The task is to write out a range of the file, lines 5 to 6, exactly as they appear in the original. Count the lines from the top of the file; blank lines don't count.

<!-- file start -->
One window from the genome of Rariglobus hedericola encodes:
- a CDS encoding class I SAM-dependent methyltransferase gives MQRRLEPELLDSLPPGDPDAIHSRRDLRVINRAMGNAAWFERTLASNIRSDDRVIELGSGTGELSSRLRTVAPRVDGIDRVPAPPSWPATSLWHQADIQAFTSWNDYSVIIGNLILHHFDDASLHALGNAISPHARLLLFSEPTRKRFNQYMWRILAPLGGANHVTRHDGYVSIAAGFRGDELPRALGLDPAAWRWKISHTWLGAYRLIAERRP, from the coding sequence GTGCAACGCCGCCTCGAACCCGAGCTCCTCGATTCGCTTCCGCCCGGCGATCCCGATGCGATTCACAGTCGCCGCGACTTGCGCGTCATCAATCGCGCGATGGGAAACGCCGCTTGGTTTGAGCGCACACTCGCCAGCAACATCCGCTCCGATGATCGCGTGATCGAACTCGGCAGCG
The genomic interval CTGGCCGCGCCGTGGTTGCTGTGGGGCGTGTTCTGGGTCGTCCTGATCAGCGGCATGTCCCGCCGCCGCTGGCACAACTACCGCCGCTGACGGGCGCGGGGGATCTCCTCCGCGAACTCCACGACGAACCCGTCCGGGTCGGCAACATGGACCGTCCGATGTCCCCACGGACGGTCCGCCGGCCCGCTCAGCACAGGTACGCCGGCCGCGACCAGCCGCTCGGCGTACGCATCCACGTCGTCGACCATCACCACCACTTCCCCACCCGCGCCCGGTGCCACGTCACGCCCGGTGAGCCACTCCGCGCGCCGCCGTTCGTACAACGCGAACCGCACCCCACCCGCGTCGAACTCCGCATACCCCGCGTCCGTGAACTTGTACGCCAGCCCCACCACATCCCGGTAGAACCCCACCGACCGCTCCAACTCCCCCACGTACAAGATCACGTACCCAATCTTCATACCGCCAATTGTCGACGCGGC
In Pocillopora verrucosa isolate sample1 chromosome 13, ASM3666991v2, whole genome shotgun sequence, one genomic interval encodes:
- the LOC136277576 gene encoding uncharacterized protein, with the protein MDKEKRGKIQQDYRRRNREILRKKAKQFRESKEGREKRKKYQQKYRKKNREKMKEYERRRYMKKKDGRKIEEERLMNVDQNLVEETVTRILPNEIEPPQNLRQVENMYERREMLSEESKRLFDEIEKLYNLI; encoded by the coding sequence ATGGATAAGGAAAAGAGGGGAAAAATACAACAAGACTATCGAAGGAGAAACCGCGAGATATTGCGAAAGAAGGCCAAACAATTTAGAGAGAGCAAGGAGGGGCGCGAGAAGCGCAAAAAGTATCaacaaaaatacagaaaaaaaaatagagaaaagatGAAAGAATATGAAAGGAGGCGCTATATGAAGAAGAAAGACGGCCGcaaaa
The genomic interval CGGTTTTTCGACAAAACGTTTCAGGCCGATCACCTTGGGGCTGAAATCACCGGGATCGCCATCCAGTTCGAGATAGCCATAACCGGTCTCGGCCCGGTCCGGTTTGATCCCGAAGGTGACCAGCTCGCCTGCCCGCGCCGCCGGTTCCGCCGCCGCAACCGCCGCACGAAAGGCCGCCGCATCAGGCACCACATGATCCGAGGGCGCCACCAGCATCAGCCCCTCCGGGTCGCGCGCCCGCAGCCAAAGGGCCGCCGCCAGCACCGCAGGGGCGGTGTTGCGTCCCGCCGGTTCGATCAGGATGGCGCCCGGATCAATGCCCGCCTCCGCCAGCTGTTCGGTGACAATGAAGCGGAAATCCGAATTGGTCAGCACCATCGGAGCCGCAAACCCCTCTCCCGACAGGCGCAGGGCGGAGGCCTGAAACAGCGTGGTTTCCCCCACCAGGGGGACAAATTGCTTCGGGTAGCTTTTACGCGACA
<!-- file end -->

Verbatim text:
- the LOC136277576 gene encoding uncharacterized protein, with the protein MDKEKRGKIQQDYRRRNREILRKKAKQFRESKEGREKRKKYQQKYRKKNREKMKEYERRRYMKKKDGRKIEEERLMNVDQNLVEETVTRILPNEIEPPQNLRQVENMYERREMLSEESKRLFDEIEKLYNLI; encoded by the coding sequence ATGGATAAGGAAAAGAGGGGAAAAATACAACAAGACTATCGAAGGAGAAACCGCGAGATATTGCGAAAGAAGGCCAAACAATTTAGAGAGAGCAAGGAGGGGCGCGAGAAGCGCAAAAAGTATCaacaaaaatacagaaaaaaaaatagagaaaagatGAAAGAATATGAAAGGAGGCGCTATATGAAGAAGAAAGACGGCCGcaaaa
The genomic interval CGGTTTTTCGACAAAACGTTTCAGGCCGATCACCTTGGGGCTGAAATCACCGGGATCGCCATCCAGTTCGAGATAGCCATAACCGGTCTCGGCCCGGTCCGGTTTGATCCCGAAGGTGACCAGCTCGCCTGCCCGCGCCGCCGGTTCCGCCGCCGCAACCGCCGCACGAAAGGCCGCCGCATCAGGCACCACATGATCCGAGGGCGCCACCAGCATCAGCCCCTCCGGGTCGCGCGCCCGCAGCCAAAGGGCCGCCGCCAGCACCGCAGGGGCGGTGTTGCGTCCCGCCGGTTCGATCAGGATGGCGCCCGGATCAATGCCCGCCTCCGCCAGCTGTTCGGTGACAATGAAGCGGAAATCCGAATTGGTCAGCACCATCGGAGCCGCAAACCCCTCTCCCGACAGGCGCAGGGCGGAGGCCTGAAACAGCGTGGTTTCCCCCACCAGGGGGACAAATTGCTTCGGGTAGCTTTTACGCGACA